Discovered by accident in 1987, and now belonging to the Toulouse Natural History Museum, the paleontological site in Montréal-du-Gers is one of Europe’s finest and the most important French discovery for a century. It has been dated to 17 million years.
The site has yielded a wealth of fossilised fauna. Since its discovery, thousands of bones have been excavated, over 90 species of vertebrates including 50 species of mammal, reptile, amphibians and birds. These species include four species that are new to science.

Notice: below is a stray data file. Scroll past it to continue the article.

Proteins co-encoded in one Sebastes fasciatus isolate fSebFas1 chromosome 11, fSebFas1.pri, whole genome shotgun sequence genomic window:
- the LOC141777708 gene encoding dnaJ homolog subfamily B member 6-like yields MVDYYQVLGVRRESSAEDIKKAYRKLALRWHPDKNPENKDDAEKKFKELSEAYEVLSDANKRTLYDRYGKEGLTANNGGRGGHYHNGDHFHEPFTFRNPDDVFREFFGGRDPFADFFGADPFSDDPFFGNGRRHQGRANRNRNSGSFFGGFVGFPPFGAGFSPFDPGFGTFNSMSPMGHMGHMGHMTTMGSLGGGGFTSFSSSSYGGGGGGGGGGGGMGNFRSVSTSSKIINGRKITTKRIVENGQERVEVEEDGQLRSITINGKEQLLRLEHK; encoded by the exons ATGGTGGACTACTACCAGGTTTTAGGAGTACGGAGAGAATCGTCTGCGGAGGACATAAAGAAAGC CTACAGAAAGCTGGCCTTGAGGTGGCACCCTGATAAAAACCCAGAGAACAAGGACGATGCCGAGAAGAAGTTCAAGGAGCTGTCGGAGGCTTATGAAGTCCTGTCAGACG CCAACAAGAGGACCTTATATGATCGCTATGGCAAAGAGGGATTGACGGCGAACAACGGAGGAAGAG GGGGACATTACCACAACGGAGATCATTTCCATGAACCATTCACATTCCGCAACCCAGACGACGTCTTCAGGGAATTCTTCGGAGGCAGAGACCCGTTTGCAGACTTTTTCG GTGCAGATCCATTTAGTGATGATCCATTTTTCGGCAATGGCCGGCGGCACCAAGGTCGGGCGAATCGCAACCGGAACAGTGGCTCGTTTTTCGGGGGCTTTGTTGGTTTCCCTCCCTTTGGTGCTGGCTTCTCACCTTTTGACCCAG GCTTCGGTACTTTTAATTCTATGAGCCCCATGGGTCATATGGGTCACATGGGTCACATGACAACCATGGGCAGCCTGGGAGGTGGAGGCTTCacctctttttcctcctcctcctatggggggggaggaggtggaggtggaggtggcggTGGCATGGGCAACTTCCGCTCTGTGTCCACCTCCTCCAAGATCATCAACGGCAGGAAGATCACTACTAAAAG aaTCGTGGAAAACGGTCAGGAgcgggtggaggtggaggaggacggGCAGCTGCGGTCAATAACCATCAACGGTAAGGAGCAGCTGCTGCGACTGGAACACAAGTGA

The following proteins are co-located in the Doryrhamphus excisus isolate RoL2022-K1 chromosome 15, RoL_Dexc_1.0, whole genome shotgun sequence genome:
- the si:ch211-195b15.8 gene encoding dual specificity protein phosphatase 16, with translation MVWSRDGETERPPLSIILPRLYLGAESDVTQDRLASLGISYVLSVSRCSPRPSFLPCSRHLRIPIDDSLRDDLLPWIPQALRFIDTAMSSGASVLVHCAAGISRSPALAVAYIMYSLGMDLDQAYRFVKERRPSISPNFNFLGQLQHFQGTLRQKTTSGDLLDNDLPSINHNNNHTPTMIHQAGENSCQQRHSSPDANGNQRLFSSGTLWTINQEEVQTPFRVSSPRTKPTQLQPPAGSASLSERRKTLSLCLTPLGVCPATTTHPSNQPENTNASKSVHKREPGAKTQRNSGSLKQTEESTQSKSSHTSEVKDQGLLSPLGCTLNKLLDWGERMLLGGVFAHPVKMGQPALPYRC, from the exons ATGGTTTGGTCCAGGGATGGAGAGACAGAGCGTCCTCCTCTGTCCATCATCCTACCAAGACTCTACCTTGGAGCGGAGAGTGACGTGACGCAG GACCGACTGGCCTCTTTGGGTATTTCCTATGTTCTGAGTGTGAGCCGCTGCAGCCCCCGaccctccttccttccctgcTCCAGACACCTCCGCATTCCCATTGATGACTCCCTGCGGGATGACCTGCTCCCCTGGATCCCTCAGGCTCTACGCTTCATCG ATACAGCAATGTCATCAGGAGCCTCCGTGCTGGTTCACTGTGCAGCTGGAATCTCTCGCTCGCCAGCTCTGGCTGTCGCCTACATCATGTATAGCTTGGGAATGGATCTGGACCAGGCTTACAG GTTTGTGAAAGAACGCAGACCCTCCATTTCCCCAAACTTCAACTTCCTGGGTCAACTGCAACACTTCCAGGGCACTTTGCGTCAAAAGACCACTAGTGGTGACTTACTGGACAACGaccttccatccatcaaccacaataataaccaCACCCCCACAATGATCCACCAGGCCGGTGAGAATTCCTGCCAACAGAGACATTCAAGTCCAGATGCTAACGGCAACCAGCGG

Because it is so rich in important paleontological findings the site has immense heritage value and is listed in different Geological Heritage inventories and it is considered geosite of international relevance.
A cover building and peripheral walkways provides excellent accessibility for work teams and the public alike. On-site media helps visitors to understand the past at Montréal-du-Gers and why so many fossils are found here.
The facilities will be on show beginning in July 2012.
Take the D113 towards the SE, turn left near the quarry worksite.
If you’re approaching from the A62 motorway.
Chantier de fouilles paléontologiques à Montréal-du-Gers